- The University of North Carolina system will not require SAT or ACT scores for graduate admissions by the fall of 2024, which will add fuel to the test-optional movement that has exploded in the epidemic.
- UNC Systems Board of Governors members on Thursday voted to expand the policy for its 16 college campuses. Entrance test scores may still be required for certain academic programs, officials said.
- More than 1,800 colleges are not making exams compulsory for the fall of 2022, According to a calculationIncluding institutions that did not need them before the health crisis.
The spread of coronavirus blocked access to SAT and ACT test sites in 2020, leading colleges to move to a test-optional admission policy. Several prominent institutions, such as Florida Public University, still require graduate applicants to submit scores.
However, significant advances in test-optional propaganda have been made since the United States began easing epidemic restrictions. Two of the country’s largest public higher education systems, University of California And California State UniversityThe last five months have chosen to abandon the permanent admission test.
Loss of two major college systems in one of the largest test markets in the country, the test provider, the ACT and the College Board, which manages the SAT. The revenue of both has been bloody during the epidemic.
UNC’s move to temporarily stop the use of admissions tests will probably further complicate those issues.
The UNC Systems Board approved the test-optional policy on Thursday with minimal comments. Further discussions took place on Wednesday, when the board’s education planning, policy and program committee voted to send the policy to the full board of directors.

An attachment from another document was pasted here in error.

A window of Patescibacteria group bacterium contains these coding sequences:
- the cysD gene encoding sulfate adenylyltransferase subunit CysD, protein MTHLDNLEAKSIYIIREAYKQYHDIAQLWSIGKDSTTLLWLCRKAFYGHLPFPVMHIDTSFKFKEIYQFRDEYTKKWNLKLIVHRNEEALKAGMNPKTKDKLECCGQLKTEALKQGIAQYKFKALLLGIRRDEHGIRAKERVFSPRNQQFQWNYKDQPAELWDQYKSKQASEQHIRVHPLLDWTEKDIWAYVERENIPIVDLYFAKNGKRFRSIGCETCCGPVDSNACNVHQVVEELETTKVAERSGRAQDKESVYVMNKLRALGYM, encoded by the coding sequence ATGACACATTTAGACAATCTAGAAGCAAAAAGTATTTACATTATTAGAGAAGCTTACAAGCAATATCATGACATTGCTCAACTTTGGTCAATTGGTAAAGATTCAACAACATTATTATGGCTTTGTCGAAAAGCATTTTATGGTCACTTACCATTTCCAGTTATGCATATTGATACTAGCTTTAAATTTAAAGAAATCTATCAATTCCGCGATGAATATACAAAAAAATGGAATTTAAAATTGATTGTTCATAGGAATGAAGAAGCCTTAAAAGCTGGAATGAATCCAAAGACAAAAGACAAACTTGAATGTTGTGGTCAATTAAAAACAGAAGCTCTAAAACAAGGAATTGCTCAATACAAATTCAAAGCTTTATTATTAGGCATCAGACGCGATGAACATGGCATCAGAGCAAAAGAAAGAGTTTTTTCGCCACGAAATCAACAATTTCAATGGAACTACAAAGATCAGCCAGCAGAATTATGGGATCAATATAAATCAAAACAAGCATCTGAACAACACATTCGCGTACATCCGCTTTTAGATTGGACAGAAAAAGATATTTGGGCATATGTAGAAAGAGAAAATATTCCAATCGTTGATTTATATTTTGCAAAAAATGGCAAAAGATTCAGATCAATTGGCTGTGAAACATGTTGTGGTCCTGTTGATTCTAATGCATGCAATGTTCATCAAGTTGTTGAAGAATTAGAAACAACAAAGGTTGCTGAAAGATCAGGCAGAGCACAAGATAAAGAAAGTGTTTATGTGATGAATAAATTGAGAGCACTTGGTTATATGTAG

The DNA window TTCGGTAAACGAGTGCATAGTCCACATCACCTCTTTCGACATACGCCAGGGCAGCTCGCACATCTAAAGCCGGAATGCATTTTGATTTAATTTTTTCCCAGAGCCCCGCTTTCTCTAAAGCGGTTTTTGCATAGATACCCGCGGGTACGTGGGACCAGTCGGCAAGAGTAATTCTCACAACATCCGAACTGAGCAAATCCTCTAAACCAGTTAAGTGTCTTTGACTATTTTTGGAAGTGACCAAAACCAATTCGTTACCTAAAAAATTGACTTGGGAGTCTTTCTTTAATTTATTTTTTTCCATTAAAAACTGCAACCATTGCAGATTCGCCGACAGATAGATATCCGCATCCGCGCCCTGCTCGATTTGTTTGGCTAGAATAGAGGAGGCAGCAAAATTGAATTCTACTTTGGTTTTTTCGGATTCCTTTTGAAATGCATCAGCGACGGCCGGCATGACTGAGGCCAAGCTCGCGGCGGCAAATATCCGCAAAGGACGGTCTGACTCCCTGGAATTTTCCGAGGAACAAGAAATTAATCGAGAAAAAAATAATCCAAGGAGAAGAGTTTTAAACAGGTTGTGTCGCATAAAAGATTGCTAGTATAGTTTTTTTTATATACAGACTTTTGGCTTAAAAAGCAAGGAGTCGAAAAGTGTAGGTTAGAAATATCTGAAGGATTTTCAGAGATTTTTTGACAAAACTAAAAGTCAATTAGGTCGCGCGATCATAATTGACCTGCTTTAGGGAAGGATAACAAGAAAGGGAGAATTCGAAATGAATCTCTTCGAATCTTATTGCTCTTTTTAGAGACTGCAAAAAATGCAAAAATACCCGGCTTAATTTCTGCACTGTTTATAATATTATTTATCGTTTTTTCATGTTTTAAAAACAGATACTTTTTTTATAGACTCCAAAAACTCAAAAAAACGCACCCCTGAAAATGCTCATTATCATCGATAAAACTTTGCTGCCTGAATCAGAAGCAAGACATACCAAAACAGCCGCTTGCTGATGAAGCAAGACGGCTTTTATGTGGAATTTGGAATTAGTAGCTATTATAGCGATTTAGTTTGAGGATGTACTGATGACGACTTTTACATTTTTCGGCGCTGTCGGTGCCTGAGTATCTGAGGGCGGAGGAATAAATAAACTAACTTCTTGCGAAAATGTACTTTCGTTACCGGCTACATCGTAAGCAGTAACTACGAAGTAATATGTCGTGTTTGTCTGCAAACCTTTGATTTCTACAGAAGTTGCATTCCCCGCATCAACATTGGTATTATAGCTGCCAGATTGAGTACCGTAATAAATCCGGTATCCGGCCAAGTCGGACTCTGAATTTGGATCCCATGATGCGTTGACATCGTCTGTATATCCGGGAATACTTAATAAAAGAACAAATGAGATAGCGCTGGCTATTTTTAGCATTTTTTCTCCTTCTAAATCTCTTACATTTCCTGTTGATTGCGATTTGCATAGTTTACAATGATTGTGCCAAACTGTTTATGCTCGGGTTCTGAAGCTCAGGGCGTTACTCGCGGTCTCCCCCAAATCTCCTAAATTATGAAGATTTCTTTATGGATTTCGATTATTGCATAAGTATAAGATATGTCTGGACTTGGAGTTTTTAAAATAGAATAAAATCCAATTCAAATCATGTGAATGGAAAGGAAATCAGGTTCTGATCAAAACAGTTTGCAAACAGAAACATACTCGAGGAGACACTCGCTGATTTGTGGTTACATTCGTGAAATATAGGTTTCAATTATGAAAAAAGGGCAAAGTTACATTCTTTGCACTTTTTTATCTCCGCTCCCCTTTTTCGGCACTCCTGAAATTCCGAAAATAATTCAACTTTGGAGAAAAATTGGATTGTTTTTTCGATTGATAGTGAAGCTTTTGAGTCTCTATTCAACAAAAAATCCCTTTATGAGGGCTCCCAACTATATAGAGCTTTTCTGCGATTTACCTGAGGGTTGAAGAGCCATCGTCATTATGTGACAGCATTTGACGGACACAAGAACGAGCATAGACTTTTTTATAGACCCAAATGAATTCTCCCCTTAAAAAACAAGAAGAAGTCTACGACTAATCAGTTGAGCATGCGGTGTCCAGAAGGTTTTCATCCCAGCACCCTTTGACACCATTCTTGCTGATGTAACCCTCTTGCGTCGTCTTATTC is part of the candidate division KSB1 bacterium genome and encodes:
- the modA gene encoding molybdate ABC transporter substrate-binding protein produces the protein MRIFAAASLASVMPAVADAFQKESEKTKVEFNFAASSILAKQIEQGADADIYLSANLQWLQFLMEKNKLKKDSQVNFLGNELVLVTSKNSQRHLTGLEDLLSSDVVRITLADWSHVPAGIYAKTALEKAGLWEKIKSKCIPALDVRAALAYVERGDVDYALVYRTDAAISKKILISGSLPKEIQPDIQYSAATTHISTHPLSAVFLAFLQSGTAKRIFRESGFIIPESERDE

Only one board member, Thom Gulsabi, voted against the policy on Wednesday and Thursday. Gulsabi expressed concern at the committee meeting that the system could admit students who did not receive a strong enough education during the epidemic and that it should not just try to fill seats.
However, at Wednesday’s committee meeting, board members and officials cited UNC universities’ desire to be competitive with their counterparts, which remained optional.
This differs from the Cal State Governing Body’s argument for ending the admission test last month. There board members focused on the potential benefits of admitting under-represented students.
Opponents of the entrance exam say the exams are racist barometers that serve wealthy students who are fully capable of tutoring. They say the tests knock out weak applicants.
Examiners, however, have rejected racism claims, saying the exams link scholarships to low-income and other under-represented students and enable them to showcase their educational potential.
An email statement from the ACT says the registration manager Continue to recognize Testing plays an important role in the admission process, even becoming the test-optional norm.
The statement said, “This data, along with several other preparation steps, improves admission decisions, informs course placement decisions and ensures that academic support is available to help all students succeed and complete college.”
The college board did not respond to a request for comment Thursday.
A UNC spokesman did not answer questions about how the system would announce the change in its admissions policy.
Not all institutions have decided to remain optional. Massachusetts Institute of Technology His needs resurfaced For the 2023-24 admission cycle, tests pointing to internal research help students predict academic performance, especially in mathematics.
And the public system of Georgia Test scores are making it mandatory For its three most academically competitive institutions: Georgia University, Georgia College and State University, and Georgia Tech.